US authorities have published clear supervisory guidance on stopping new use of dollar LIBOR – across all asset classes – by the end of this year. In other words, to the same end-2021 timetable. The international regulatory community has aligned with that. Both IOSCO, the FSB, EU and other authorities have published supporting statements. And, in the UK, we will be consulting on using our new powers under the Benchmark Regulation (BMR) to provide further legal backing to this position. So you need to be taking steps now to move your new USD interest rates business to SOFR.
Some market participants and commentators point out that liquidity in SOFR is building only slowly. But that is going to change. A key date ahead is 26 July. The US authorities, and major dealers and interdealer brokers in the US and the UK, are putting their collective weight behind a ‘SOFR-First’ initiative on that date.
From 26 July, interdealer brokers are asked to replace trading of US dollar LIBOR linear swaps with trading of SOFR swaps. The FCA and Bank of England support this initiative fully, and urge those of you that do business in dollar swaps to be a part of it. A successful 'SOFR-first' initiative will be a valuable step in meeting the end of the year deadline for stopping new use of dollar LIBOR.
I also want to underline that the US initiative is SOFR-first. And the Alternative Reference Rates Committee's (ARRC’s) mandate is of course to help ensure a smooth transition to SOFR across both derivative and cash markets. We don’t want to see transition to new so-called 'credit sensitive' rates such as Bloomberg’s Short Term Bank Yield index – known as BSBY – that some have suggested as a possible successor to LIBOR in some contracts. Authorities in both the UK and US have warned publicly about the risks embedded in these so-called 'credit sensitive' rates.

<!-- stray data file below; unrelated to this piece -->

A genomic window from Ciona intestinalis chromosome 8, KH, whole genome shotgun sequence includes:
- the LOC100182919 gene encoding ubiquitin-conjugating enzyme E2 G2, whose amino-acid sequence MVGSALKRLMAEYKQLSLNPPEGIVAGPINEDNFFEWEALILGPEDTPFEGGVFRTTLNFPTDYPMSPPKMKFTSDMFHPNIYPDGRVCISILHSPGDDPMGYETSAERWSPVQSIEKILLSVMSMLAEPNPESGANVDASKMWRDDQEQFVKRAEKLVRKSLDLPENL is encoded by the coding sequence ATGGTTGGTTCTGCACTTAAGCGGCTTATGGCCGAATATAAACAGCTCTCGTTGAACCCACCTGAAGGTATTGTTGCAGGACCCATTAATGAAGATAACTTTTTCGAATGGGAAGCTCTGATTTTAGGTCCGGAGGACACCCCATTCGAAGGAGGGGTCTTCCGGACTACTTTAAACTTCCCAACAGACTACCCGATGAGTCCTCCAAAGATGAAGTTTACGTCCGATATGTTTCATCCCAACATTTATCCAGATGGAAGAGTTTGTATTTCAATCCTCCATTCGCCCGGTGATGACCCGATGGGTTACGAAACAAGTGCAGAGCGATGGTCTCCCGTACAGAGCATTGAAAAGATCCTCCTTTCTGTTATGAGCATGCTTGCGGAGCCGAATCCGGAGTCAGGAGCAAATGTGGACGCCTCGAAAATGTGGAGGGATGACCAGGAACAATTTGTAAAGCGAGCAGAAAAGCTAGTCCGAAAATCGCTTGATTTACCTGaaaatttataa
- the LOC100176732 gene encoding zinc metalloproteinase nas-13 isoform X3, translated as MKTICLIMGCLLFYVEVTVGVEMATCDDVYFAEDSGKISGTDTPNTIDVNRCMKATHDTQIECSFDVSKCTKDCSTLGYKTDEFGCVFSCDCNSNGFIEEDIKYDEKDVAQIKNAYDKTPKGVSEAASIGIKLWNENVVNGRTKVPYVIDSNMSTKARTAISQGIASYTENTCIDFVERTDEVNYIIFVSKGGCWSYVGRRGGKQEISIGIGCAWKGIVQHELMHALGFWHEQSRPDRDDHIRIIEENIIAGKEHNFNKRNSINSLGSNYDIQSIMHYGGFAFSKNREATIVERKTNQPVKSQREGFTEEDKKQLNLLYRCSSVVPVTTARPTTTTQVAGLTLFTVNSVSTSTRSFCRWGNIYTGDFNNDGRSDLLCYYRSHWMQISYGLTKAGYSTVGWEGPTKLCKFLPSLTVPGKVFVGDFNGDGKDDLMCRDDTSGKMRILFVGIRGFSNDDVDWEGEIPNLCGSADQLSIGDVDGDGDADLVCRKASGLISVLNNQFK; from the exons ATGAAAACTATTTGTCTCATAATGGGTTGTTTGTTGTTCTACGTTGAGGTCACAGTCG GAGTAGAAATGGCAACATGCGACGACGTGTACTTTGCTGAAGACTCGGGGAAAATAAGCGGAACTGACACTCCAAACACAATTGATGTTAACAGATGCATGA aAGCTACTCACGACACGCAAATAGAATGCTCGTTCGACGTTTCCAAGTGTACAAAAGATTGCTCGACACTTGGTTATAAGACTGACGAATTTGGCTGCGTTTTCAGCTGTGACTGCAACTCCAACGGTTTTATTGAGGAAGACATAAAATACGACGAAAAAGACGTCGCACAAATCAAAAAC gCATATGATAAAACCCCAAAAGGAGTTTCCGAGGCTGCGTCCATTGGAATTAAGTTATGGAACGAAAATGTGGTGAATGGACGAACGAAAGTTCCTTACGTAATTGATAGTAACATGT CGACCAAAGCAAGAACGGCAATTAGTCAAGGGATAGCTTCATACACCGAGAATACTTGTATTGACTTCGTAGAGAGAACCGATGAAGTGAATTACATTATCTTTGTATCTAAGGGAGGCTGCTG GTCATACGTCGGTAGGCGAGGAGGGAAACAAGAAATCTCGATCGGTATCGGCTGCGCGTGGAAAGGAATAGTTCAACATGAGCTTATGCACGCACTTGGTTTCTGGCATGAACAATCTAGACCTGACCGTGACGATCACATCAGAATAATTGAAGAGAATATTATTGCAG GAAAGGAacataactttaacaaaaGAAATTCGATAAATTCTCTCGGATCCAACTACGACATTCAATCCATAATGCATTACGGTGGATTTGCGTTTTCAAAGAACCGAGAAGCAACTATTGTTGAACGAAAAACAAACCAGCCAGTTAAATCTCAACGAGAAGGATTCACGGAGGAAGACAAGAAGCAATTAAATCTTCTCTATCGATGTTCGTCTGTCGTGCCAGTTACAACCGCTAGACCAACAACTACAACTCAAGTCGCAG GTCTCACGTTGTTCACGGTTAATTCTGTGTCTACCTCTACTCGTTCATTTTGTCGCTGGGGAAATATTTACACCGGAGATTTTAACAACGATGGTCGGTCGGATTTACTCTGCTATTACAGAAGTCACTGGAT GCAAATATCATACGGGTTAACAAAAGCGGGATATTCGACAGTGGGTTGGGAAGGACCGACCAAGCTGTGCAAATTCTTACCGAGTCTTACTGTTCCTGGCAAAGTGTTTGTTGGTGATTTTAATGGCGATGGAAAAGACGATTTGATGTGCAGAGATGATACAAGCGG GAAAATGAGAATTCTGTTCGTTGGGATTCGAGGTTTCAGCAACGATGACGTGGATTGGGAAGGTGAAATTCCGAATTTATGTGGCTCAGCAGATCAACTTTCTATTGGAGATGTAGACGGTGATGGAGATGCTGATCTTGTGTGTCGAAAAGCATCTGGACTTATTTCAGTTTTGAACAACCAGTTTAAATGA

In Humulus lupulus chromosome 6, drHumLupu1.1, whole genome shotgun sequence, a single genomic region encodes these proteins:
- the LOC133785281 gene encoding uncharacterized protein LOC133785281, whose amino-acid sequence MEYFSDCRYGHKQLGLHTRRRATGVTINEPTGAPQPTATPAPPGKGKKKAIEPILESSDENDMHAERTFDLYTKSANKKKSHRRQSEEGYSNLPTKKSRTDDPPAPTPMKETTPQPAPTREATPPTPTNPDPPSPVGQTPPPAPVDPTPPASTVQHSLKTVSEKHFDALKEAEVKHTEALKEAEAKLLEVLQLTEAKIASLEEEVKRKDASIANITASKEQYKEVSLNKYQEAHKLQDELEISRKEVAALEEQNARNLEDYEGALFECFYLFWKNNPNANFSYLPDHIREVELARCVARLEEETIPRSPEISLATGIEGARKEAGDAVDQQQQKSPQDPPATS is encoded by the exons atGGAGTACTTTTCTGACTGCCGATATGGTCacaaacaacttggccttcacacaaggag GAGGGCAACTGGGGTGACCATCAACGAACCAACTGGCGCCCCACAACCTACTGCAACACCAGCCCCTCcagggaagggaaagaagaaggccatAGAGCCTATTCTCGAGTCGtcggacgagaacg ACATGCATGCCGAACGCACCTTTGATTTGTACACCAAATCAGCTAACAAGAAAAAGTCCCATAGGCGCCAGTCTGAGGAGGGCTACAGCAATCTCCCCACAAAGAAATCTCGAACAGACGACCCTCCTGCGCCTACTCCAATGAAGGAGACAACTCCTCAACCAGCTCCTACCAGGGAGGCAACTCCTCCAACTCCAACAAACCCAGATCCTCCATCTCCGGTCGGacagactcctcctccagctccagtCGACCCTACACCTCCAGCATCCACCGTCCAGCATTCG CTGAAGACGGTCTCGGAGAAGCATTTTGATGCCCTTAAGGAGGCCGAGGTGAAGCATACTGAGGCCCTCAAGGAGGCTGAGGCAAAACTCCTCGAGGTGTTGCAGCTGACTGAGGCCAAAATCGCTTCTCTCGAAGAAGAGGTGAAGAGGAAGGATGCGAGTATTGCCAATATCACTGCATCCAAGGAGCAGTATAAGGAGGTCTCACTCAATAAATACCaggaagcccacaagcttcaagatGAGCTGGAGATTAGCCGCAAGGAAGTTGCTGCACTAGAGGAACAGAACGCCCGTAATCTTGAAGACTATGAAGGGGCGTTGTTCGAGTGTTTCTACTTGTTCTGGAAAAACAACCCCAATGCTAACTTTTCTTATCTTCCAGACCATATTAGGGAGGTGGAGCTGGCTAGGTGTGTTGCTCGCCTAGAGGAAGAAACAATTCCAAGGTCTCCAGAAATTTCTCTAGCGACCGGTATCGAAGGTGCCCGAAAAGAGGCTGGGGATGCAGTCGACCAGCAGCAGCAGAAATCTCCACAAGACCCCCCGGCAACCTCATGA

They share many of the same flaws as LIBOR. That’s because they are derived largely from transactions in Commercial Paper (CP) and Certificate of Deposit markets. Yet liquidity in those markets has not proved robust to stress, as we saw vividly in March last year, when liquidity in CP markets dried up, and yields spiked. By contrast, the markets supporting SOFR, and SONIA, did prove robust.